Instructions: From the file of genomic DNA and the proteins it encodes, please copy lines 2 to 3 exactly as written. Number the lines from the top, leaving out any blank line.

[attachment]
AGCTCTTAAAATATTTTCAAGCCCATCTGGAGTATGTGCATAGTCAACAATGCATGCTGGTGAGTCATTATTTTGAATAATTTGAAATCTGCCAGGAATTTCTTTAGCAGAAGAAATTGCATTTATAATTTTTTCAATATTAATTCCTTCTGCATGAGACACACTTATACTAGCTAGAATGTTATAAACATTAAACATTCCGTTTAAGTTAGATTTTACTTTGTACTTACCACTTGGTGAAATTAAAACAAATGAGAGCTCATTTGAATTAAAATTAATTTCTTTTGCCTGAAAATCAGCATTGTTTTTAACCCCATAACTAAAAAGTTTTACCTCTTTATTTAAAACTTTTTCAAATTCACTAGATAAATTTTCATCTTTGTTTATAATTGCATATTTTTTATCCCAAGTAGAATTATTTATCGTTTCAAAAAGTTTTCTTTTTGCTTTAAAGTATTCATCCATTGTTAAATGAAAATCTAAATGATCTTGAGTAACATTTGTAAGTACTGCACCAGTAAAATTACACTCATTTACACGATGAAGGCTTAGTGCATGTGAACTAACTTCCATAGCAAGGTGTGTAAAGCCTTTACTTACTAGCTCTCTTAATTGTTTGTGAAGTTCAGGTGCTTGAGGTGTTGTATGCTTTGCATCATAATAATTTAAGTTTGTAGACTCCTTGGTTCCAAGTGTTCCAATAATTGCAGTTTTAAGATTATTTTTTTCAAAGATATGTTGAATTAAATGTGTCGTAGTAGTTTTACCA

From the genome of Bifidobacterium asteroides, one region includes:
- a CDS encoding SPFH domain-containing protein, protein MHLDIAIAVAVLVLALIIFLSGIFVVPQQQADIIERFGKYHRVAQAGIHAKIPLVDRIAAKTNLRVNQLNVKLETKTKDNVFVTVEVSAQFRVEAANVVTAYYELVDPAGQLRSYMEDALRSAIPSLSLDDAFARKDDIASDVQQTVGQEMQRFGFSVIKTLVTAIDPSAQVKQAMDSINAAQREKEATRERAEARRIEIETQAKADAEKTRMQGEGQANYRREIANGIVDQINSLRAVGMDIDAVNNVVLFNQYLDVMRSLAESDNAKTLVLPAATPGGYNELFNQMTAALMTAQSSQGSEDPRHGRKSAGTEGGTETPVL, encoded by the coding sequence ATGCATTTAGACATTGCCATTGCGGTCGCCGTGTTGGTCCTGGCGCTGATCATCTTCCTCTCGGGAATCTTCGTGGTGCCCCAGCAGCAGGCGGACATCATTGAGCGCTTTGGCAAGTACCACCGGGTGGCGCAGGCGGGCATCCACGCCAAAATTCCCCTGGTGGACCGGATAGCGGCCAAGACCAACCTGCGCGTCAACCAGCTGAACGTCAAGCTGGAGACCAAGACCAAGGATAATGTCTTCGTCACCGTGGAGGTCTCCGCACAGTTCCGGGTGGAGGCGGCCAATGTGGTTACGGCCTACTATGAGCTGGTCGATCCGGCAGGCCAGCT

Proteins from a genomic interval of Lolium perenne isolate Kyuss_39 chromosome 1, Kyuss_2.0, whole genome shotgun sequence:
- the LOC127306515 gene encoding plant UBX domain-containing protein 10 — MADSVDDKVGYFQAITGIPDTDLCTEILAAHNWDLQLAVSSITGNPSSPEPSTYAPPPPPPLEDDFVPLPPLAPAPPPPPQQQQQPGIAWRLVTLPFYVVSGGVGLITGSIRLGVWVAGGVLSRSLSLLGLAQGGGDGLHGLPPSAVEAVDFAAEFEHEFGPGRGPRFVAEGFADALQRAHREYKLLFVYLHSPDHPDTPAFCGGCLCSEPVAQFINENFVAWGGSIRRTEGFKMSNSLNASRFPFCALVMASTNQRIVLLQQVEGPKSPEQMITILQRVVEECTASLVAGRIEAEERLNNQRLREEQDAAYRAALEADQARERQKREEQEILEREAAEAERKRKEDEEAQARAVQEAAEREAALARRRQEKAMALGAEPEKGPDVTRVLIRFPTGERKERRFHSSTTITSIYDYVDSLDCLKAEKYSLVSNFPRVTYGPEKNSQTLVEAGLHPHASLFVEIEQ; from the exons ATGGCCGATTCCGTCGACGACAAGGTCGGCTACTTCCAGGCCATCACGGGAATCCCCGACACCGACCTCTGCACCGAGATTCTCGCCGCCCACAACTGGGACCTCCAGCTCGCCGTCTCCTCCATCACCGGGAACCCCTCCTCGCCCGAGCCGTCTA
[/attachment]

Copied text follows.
From the genome of Bifidobacterium asteroides, one region includes:
- a CDS encoding SPFH domain-containing protein, protein MHLDIAIAVAVLVLALIIFLSGIFVVPQQQADIIERFGKYHRVAQAGIHAKIPLVDRIAAKTNLRVNQLNVKLETKTKDNVFVTVEVSAQFRVEAANVVTAYYELVDPAGQLRSYMEDALRSAIPSLSLDDAFARKDDIASDVQQTVGQEMQRFGFSVIKTLVTAIDPSAQVKQAMDSINAAQREKEATRERAEARRIEIETQAKADAEKTRMQGEGQANYRREIANGIVDQINSLRAVGMDIDAVNNVVLFNQYLDVMRSLAESDNAKTLVLPAATPGGYNELFNQMTAALMTAQSSQGSEDPRHGRKSAGTEGGTETPVL, encoded by the coding sequence ATGCATTTAGACATTGCCATTGCGGTCGCCGTGTTGGTCCTGGCGCTGATCATCTTCCTCTCGGGAATCTTCGTGGTGCCCCAGCAGCAGGCGGACATCATTGAGCGCTTTGGCAAGTACCACCGGGTGGCGCAGGCGGGCATCCACGCCAAAATTCCCCTGGTGGACCGGATAGCGGCCAAGACCAACCTGCGCGTCAACCAGCTGAACGTCAAGCTGGAGACCAAGACCAAGGATAATGTCTTCGTCACCGTGGAGGTCTCCGCACAGTTCCGGGTGGAGGCGGCCAATGTGGTTACGGCCTACTATGAGCTGGTCGATCCGGCAGGCCAGCT